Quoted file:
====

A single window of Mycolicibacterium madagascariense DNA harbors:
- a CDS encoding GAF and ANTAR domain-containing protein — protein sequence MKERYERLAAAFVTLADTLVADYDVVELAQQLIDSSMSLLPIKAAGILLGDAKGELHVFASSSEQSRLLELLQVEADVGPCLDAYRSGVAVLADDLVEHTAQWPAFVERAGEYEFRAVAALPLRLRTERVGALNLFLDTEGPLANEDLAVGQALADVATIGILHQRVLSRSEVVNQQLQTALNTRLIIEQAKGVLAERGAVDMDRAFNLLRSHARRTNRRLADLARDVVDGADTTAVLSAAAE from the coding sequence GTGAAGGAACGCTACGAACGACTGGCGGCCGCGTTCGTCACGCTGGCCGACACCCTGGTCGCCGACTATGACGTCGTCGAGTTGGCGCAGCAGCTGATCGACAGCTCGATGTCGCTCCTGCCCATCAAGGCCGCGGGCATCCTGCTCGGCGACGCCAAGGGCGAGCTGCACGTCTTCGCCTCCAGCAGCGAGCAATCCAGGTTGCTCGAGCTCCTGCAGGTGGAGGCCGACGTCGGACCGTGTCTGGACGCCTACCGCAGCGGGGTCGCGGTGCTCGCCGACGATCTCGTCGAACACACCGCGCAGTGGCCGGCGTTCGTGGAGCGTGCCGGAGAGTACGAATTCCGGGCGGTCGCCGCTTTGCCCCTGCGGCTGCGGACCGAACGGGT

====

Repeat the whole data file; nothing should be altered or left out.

A single window of Mycolicibacterium madagascariense DNA harbors:
- a CDS encoding GAF and ANTAR domain-containing protein — protein sequence MKERYERLAAAFVTLADTLVADYDVVELAQQLIDSSMSLLPIKAAGILLGDAKGELHVFASSSEQSRLLELLQVEADVGPCLDAYRSGVAVLADDLVEHTAQWPAFVERAGEYEFRAVAALPLRLRTERVGALNLFLDTEGPLANEDLAVGQALADVATIGILHQRVLSRSEVVNQQLQTALNTRLIIEQAKGVLAERGAVDMDRAFNLLRSHARRTNRRLADLARDVVDGADTTAVLSAAAE from the coding sequence GTGAAGGAACGCTACGAACGACTGGCGGCCGCGTTCGTCACGCTGGCCGACACCCTGGTCGCCGACTATGACGTCGTCGAGTTGGCGCAGCAGCTGATCGACAGCTCGATGTCGCTCCTGCCCATCAAGGCCGCGGGCATCCTGCTCGGCGACGCCAAGGGCGAGCTGCACGTCTTCGCCTCCAGCAGCGAGCAATCCAGGTTGCTCGAGCTCCTGCAGGTGGAGGCCGACGTCGGACCGTGTCTGGACGCCTACCGCAGCGGGGTCGCGGTGCTCGCCGACGATCTCGTCGAACACACCGCGCAGTGGCCGGCGTTCGTGGAGCGTGCCGGAGAGTACGAATTCCGGGCGGTCGCCGCTTTGCCCCTGCGGCTGCGGACCGAACGGGT